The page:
Duly Noted

Michigan awarded grant to address prescription drug abuse, underage drinking

The Michigan Department of Community Health (MDCH) Bureau of Substance Abuse and Addiction Services has been awarded a three-year grant to address two of the nation’s top substance abuse prevention priorities: underage drinking among individuals 12 to 20, and prescription drug misuse and abuse among individuals 12 to 25. Michigan was one of 26 states to apply, and one of only 16 that will receive $3.5 million, or about $1.2 million per year, to address these priorities.

“This is a tremendous opportunity for us here in Michigan. Not only will we be able to help an important population, our youth, but we will be providing treatment that can improve their lives,” said James K. Haveman, Director of the MDCH. “Ensuring that our youth are protected from the dangers of substance abuse is critical to improving their overall health and wellness.”

 In 2011, 3,993 youth ages 12 to 20, were admitted for alcohol-involved treatment in Michigan, which accounted for 10.8 percent of all alcohol involved treatment admissions in the state. Additionally in 2011, 1,003 individuals age 25 and younger entered treatment for abuse of prescription drugs in Michigan. The Strategic Prevention Framework Partnerships for Success II (SPF-PFS II) Grant will allow Michigan to continue building capacity for substance abuse help in 10 high-need Michigan communities.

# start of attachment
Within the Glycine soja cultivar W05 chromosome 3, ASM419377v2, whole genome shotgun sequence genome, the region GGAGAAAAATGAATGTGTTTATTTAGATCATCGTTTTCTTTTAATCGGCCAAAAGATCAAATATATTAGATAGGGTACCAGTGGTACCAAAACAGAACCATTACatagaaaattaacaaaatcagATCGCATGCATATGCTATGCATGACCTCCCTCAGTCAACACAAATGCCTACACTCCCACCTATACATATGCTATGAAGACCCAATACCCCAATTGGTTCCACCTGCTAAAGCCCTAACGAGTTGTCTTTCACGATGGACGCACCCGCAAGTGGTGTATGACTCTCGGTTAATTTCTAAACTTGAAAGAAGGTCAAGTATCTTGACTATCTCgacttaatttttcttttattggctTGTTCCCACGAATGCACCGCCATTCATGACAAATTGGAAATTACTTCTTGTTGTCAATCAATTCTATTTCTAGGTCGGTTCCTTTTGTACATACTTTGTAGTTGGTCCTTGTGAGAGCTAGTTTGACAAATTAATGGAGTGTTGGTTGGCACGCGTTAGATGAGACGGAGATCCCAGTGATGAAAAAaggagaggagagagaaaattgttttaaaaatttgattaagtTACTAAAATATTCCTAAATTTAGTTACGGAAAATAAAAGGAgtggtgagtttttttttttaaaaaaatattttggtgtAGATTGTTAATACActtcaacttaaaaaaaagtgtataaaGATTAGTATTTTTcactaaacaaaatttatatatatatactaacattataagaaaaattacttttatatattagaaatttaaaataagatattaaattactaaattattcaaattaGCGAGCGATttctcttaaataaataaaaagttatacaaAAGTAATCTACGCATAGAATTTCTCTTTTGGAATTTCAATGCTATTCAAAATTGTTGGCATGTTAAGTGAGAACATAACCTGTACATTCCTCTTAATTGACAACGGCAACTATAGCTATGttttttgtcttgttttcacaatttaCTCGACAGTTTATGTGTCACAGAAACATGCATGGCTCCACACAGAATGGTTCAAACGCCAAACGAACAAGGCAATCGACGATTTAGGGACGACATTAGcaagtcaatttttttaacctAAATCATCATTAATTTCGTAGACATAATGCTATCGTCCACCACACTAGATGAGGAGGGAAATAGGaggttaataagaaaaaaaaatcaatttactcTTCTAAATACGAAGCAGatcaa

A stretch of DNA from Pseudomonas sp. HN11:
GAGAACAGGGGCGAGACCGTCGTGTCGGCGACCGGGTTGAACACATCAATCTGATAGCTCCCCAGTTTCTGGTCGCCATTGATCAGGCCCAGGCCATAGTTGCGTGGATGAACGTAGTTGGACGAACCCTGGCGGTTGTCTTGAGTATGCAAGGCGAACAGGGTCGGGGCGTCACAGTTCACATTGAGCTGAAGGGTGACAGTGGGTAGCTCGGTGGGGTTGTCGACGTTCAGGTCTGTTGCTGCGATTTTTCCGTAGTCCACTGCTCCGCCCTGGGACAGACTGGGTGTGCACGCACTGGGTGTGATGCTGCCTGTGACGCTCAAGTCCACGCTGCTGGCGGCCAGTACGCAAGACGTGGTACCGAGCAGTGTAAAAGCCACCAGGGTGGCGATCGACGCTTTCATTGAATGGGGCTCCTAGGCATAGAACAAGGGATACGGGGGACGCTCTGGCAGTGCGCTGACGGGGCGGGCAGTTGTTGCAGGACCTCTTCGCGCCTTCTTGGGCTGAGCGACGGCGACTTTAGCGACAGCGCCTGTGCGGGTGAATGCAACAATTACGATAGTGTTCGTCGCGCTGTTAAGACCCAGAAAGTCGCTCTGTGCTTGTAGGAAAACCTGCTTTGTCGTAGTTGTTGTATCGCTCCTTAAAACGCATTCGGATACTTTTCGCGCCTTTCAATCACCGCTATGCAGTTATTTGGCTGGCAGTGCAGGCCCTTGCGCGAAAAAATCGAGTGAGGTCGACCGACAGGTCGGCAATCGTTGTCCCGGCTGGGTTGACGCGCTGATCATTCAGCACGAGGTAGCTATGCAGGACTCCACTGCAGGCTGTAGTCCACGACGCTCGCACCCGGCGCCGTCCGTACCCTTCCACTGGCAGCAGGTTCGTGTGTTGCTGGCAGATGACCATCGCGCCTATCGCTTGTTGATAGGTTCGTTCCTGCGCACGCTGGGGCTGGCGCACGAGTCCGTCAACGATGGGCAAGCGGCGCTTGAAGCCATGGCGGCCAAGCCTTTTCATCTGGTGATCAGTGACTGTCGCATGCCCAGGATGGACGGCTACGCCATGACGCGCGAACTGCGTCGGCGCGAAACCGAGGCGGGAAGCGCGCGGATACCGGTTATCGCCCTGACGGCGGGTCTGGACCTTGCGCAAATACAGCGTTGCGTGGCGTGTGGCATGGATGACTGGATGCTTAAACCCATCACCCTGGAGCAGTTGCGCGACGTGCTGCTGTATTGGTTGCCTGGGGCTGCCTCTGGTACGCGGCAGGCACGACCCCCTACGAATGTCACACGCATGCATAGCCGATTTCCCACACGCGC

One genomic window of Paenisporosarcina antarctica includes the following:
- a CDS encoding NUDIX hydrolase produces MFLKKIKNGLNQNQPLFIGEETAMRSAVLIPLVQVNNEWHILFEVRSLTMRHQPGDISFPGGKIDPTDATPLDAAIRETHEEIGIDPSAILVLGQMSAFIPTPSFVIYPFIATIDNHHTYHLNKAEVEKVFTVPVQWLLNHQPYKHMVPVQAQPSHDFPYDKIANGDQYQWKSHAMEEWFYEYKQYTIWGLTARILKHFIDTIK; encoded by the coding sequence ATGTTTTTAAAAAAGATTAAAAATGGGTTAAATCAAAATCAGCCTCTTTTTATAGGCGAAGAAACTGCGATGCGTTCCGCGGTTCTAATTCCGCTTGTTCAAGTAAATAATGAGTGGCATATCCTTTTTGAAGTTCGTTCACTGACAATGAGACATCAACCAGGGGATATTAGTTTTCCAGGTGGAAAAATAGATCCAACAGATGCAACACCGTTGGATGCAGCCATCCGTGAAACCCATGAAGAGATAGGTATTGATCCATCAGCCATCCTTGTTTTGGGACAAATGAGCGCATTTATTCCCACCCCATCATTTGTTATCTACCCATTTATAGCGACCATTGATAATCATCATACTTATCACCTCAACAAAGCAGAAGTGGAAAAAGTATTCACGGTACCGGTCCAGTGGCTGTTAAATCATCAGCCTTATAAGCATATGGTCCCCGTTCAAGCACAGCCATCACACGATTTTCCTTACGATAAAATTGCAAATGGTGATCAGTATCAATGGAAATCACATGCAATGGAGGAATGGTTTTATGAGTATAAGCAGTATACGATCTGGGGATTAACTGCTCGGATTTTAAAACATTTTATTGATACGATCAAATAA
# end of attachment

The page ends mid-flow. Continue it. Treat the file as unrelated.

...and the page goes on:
The communities that will be impacted by this grant include the counties of Lake, Clare, Baraga, Roscommon, Gladwin, Luce, Genesee, Saginaw, Muskegon, and Wayne. The SPF-PFS II will also work with the Grand Traverse Band of Ottawa and Chippewa Indians.  The corresponding regional substance abuse coordinating agency for each of these counties or jurisdictions will play a key role in providing prevention services to the identified communities.

 The grant will provide comprehensive and data-driven substance abuse prevention strategies in these communities. These strategies are designed to prevent the onset and reduce the progression of substance abuse, reduce substance abuse-related problems, and strengthen prevention capacity/infrastructure. These strategies will be deployed in federally qualified health centers, local health departments, Indian Health Services, and community college or university health or counseling centers.